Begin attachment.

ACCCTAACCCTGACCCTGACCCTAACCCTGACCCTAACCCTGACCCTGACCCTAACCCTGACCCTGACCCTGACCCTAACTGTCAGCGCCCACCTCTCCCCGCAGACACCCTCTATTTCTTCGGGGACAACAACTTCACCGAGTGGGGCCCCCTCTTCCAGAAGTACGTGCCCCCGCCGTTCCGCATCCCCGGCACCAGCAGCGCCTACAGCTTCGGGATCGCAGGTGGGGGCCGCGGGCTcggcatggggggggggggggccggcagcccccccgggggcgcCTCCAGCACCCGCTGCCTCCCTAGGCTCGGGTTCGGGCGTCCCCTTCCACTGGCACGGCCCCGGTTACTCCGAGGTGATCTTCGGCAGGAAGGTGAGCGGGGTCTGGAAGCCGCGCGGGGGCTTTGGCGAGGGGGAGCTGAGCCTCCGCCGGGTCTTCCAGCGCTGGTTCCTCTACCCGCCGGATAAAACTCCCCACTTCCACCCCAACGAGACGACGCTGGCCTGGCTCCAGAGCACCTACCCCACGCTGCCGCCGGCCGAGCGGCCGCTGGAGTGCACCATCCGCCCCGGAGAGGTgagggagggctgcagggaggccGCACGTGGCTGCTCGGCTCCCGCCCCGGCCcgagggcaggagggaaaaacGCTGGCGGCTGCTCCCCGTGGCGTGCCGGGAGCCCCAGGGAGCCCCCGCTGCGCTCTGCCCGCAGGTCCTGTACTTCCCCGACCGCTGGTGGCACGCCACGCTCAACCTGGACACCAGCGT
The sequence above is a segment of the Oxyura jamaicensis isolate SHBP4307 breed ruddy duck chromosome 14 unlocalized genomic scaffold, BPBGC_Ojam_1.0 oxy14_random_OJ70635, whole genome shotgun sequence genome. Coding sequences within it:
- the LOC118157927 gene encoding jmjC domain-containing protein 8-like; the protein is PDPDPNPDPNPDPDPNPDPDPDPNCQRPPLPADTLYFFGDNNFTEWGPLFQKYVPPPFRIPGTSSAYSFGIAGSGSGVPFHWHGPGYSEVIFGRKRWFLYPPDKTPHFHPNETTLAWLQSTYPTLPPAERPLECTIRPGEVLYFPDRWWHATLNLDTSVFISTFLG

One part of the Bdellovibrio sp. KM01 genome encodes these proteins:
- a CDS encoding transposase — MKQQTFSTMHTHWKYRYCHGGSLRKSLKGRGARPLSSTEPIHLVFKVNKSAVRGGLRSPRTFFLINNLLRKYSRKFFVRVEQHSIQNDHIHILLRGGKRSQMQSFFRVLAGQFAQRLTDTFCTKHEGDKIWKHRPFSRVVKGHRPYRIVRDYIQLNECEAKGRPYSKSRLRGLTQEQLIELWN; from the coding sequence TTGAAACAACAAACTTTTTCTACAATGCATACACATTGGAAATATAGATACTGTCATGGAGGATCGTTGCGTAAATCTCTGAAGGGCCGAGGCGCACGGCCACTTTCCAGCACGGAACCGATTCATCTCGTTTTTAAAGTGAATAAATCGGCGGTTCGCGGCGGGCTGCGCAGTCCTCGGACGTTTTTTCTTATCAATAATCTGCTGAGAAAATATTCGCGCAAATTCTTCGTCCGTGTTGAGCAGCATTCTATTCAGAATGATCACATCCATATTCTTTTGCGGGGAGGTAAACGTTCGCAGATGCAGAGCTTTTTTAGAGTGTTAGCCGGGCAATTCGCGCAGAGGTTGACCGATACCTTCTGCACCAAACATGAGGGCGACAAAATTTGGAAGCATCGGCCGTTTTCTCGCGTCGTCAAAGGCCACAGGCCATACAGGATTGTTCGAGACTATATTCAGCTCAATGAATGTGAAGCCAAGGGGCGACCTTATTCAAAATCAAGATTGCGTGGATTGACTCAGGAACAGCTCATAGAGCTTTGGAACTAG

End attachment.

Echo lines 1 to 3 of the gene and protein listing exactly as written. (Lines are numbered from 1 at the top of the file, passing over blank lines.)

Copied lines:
ACCCTAACCCTGACCCTGACCCTAACCCTGACCCTAACCCTGACCCTGACCCTAACCCTGACCCTGACCCTGACCCTAACTGTCAGCGCCCACCTCTCCCCGCAGACACCCTCTATTTCTTCGGGGACAACAACTTCACCGAGTGGGGCCCCCTCTTCCAGAAGTACGTGCCCCCGCCGTTCCGCATCCCCGGCACCAGCAGCGCCTACAGCTTCGGGATCGCAGGTGGGGGCCGCGGGCTcggcatggggggggggggggccggcagcccccccgggggcgcCTCCAGCACCCGCTGCCTCCCTAGGCTCGGGTTCGGGCGTCCCCTTCCACTGGCACGGCCCCGGTTACTCCGAGGTGATCTTCGGCAGGAAGGTGAGCGGGGTCTGGAAGCCGCGCGGGGGCTTTGGCGAGGGGGAGCTGAGCCTCCGCCGGGTCTTCCAGCGCTGGTTCCTCTACCCGCCGGATAAAACTCCCCACTTCCACCCCAACGAGACGACGCTGGCCTGGCTCCAGAGCACCTACCCCACGCTGCCGCCGGCCGAGCGGCCGCTGGAGTGCACCATCCGCCCCGGAGAGGTgagggagggctgcagggaggccGCACGTGGCTGCTCGGCTCCCGCCCCGGCCcgagggcaggagggaaaaacGCTGGCGGCTGCTCCCCGTGGCGTGCCGGGAGCCCCAGGGAGCCCCCGCTGCGCTCTGCCCGCAGGTCCTGTACTTCCCCGACCGCTGGTGGCACGCCACGCTCAACCTGGACACCAGCGT
The sequence above is a segment of the Oxyura jamaicensis isolate SHBP4307 breed ruddy duck chromosome 14 unlocalized genomic scaffold, BPBGC_Ojam_1.0 oxy14_random_OJ70635, whole genome shotgun sequence genome. Coding sequences within it:
- the LOC118157927 gene encoding jmjC domain-containing protein 8-like; the protein is PDPDPNPDPNPDPDPNPDPDPDPNCQRPPLPADTLYFFGDNNFTEWGPLFQKYVPPPFRIPGTSSAYSFGIAGSGSGVPFHWHGPGYSEVIFGRKRWFLYPPDKTPHFHPNETTLAWLQSTYPTLPPAERPLECTIRPGEVLYFPDRWWHATLNLDTSVFISTFLG